A Better Way to Isolate DNA From Plant Tissues

plant dna extraction

 

The conventional Plant DNA Extraction Method and a Streamlined Alternative. Learn more about Zymo’s Plant DNA Isolation Kits below.

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Modern genomics techniques have promised to revolutionize plant biology, generating data to accelerate crop improvement, optimize plant selection, and advance our basic understanding of plant biology.1  Such techniques and applications rely on the extraction of high-quality DNA from a variety of distinct plant species and sample types.

To keep up with this rapidly advancing field, DNA extraction protocols must be robust, flexible, consistent, and fast. But plant tissues pose several challenges for even the most tried-and-true DNA extraction protocols. Plant cell walls are very difficult to break down and the cells contain many compounds that impede extraction and inhibit downstream molecular biology applications.

The CTAB Method: DNA Extraction from Plant Leaves and Seeds

To overcome the challenges presented by plant tissues, the cetyltrimethylammonium bromide (CTAB) method has become the “go-to” protocol for DNA extraction and purification from leaves and seeds. It was developed in the 1980s and has been used ever since, with various modifications for different plant species.2-5

In the CTAB procedure, the first step is breaking down the tissue, and it involves freezing your plant sample using liquid nitrogen. Once the tissue has been frozen, it’s ground into a fine powder with a mortar and pestle or a blender. After grinding, the tissue is transferred to a tube and CTAB buffer is added. The CTAB buffer facilitates cell lysis and prevents secondary metabolites from interfering with DNA extraction and downstream procedures.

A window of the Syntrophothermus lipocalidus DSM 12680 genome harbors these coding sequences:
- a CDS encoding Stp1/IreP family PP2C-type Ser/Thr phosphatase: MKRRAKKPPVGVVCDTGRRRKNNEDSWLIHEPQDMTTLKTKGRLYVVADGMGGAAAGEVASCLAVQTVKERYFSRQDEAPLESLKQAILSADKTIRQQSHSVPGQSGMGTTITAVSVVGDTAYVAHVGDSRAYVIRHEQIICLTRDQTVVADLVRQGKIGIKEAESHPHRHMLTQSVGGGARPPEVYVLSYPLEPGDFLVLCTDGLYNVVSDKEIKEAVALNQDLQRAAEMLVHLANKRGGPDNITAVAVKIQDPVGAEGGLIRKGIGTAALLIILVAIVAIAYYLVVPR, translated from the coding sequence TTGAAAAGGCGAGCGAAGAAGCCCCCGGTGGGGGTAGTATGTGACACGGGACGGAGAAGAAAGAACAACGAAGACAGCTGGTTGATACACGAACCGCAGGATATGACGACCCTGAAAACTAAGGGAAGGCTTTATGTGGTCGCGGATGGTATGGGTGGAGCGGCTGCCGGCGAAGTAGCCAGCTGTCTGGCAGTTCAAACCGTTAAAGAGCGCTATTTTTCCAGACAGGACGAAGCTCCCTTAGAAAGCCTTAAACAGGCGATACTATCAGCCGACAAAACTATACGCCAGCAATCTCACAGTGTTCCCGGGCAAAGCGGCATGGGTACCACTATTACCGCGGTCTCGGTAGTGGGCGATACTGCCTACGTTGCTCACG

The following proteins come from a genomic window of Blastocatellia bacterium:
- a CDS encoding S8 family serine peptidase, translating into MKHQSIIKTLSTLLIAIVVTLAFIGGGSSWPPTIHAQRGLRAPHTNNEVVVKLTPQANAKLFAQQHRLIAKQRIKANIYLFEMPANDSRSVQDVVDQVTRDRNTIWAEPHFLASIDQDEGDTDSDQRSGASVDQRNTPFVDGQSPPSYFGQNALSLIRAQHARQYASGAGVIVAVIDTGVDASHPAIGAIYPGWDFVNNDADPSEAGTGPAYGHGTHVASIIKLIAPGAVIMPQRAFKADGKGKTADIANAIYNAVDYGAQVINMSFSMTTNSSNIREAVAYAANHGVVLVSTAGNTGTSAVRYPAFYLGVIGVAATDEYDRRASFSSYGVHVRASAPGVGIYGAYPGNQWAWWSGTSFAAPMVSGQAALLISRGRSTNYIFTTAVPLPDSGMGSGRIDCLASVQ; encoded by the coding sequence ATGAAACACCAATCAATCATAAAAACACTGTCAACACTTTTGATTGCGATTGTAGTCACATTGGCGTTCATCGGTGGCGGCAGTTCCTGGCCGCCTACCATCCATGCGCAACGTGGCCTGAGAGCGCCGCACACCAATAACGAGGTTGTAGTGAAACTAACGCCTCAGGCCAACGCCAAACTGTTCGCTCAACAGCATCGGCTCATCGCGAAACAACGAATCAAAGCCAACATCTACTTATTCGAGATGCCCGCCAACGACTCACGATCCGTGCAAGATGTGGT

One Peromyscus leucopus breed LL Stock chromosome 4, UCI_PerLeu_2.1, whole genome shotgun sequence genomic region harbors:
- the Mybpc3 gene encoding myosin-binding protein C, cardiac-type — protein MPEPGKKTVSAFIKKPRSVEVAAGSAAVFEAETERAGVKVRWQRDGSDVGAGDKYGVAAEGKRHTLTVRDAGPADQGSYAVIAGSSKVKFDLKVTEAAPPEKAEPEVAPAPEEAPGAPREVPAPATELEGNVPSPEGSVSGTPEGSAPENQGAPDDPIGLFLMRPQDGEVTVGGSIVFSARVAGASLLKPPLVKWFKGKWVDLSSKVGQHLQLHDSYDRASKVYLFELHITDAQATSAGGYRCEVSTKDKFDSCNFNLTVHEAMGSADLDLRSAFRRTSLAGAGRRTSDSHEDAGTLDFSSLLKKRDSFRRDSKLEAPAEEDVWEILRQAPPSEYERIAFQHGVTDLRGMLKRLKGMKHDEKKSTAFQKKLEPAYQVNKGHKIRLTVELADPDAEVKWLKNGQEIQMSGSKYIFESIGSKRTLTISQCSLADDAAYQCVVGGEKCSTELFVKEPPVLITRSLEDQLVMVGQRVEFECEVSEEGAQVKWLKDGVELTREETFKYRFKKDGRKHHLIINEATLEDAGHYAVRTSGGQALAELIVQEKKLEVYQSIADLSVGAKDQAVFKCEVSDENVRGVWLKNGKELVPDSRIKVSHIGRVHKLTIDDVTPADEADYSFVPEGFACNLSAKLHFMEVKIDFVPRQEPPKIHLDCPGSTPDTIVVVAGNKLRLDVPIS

Following plant cell lysis, RNase A is added to digest RNA, and DNA is separated from other cellular components using phenol/chloroform extraction, which separates the sample into two distinct aqueous and organic phases after centrifugation. Nonpolar molecules migrate into the organic phase and leave behind DNA and other polar molecules in the aqueous phase. The extraction is repeated on the aqueous phase until it becomes completely clear, and all DNA is collected. The aqueous phase is collected, and the recovered DNA is precipitated out with isopropanol. The precipitate is pelleted by centrifugation and washed with 70% ethanol to remove salts introduced during extraction. Once the ethanol is decanted, the residual ethanol in the pellet is evaporated away and the dried pellet is resuspended in your buffer-of-choice for your downstream application, such as PCR or NGS.

Considerations Before Performing CTAB DNA Extraction

The CTAB method is biochemically simple, easy to learn, and relatively cheap to perform. However, in practice, the protocol has several drawbacks: it’s lengthy, tedious, and low throughput, with many steps that require careful handling, exposure to hazardous chemicals, and several other technical considerations.

Timing Your DNA Extractions

From grinding with a mortar and pestle to resuspending sticky DNA pellets, the full CTAB protocol can take approximately two hours to process a small number of samples. There are also more than 20 steps in the protocol and as the number of samples increases, the amount of time needed to complete DNA extraction increases substantially. Plan your day carefully and set aside the proper amount of time to complete the entire protocol.